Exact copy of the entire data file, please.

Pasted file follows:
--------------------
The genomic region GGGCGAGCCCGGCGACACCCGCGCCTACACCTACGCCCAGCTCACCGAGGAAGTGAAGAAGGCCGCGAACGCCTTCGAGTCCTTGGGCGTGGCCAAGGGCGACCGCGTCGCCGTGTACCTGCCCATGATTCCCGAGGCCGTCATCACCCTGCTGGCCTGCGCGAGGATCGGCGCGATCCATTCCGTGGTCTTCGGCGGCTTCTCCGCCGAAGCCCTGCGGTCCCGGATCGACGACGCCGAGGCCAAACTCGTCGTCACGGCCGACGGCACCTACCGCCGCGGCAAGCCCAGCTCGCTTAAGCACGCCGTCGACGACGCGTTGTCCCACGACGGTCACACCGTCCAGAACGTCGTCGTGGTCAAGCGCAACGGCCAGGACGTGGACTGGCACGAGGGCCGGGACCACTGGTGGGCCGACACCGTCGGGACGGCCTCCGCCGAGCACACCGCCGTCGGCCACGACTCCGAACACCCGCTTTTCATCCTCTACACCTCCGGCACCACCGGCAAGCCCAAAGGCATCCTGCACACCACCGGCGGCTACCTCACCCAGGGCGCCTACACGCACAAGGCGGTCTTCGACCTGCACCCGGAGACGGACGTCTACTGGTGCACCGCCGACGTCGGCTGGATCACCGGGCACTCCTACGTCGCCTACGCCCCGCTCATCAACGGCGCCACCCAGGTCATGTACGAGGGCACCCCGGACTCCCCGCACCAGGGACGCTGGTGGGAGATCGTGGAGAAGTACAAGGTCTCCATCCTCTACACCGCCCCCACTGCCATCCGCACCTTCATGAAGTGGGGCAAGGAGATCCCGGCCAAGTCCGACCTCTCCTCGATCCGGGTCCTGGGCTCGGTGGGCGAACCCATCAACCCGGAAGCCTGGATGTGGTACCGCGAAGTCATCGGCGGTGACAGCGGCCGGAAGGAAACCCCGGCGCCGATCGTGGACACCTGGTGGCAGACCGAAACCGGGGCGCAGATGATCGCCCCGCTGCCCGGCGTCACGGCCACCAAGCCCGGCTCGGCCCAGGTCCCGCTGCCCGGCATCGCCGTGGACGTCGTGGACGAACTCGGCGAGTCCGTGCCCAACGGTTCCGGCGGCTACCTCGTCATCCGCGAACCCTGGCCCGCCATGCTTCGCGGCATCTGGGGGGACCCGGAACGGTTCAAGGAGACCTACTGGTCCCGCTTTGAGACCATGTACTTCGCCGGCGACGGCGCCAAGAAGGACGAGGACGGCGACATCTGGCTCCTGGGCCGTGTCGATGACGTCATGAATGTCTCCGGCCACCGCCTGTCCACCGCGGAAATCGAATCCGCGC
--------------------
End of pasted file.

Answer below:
The genomic region GGGCGAGCCCGGCGACACCCGCGCCTACACCTACGCCCAGCTCACCGAGGAAGTGAAGAAGGCCGCGAACGCCTTCGAGTCCTTGGGCGTGGCCAAGGGCGACCGCGTCGCCGTGTACCTGCCCATGATTCCCGAGGCCGTCATCACCCTGCTGGCCTGCGCGAGGATCGGCGCGATCCATTCCGTGGTCTTCGGCGGCTTCTCCGCCGAAGCCCTGCGGTCCCGGATCGACGACGCCGAGGCCAAACTCGTCGTCACGGCCGACGGCACCTACCGCCGCGGCAAGCCCAGCTCGCTTAAGCACGCCGTCGACGACGCGTTGTCCCACGACGGTCACACCGTCCAGAACGTCGTCGTGGTCAAGCGCAACGGCCAGGACGTGGACTGGCACGAGGGCCGGGACCACTGGTGGGCCGACACCGTCGGGACGGCCTCCGCCGAGCACACCGCCGTCGGCCACGACTCCGAACACCCGCTTTTCATCCTCTACACCTCCGGCACCACCGGCAAGCCCAAAGGCATCCTGCACACCACCGGCGGCTACCTCACCCAGGGCGCCTACACGCACAAGGCGGTCTTCGACCTGCACCCGGAGACGGACGTCTACTGGTGCACCGCCGACGTCGGCTGGATCACCGGGCACTCCTACGTCGCCTACGCCCCGCTCATCAACGGCGCCACCCAGGTCATGTACGAGGGCACCCCGGACTCCCCGCACCAGGGACGCTGGTGGGAGATCGTGGAGAAGTACAAGGTCTCCATCCTCTACACCGCCCCCACTGCCATCCGCACCTTCATGAAGTGGGGCAAGGAGATCCCGGCCAAGTCCGACCTCTCCTCGATCCGGGTCCTGGGCTCGGTGGGCGAACCCATCAACCCGGAAGCCTGGATGTGGTACCGCGAAGTCATCGGCGGTGACAGCGGCCGGAAGGAAACCCCGGCGCCGATCGTGGACACCTGGTGGCAGACCGAAACCGGGGCGCAGATGATCGCCCCGCTGCCCGGCGTCACGGCCACCAAGCCCGGCTCGGCCCAGGTCCCGCTGCCCGGCATCGCCGTGGACGTCGTGGACGAACTCGGCGAGTCCGTGCCCAACGGTTCCGGCGGCTACCTCGTCATCCGCGAACCCTGGCCCGCCATGCTTCGCGGCATCTGGGGGGACCCGGAACGGTTCAAGGAGACCTACTGGTCCCGCTTTGAGACCATGTACTTCGCCGGCGACGGCGCCAAGAAGGACGAGGACGGCGACATCTGGCTCCTGGGCCGTGTCGATGACGTCATGAATGTCTCCGGCCACCGCCTGTCCACCGCGGAAATCGAATCCGCGC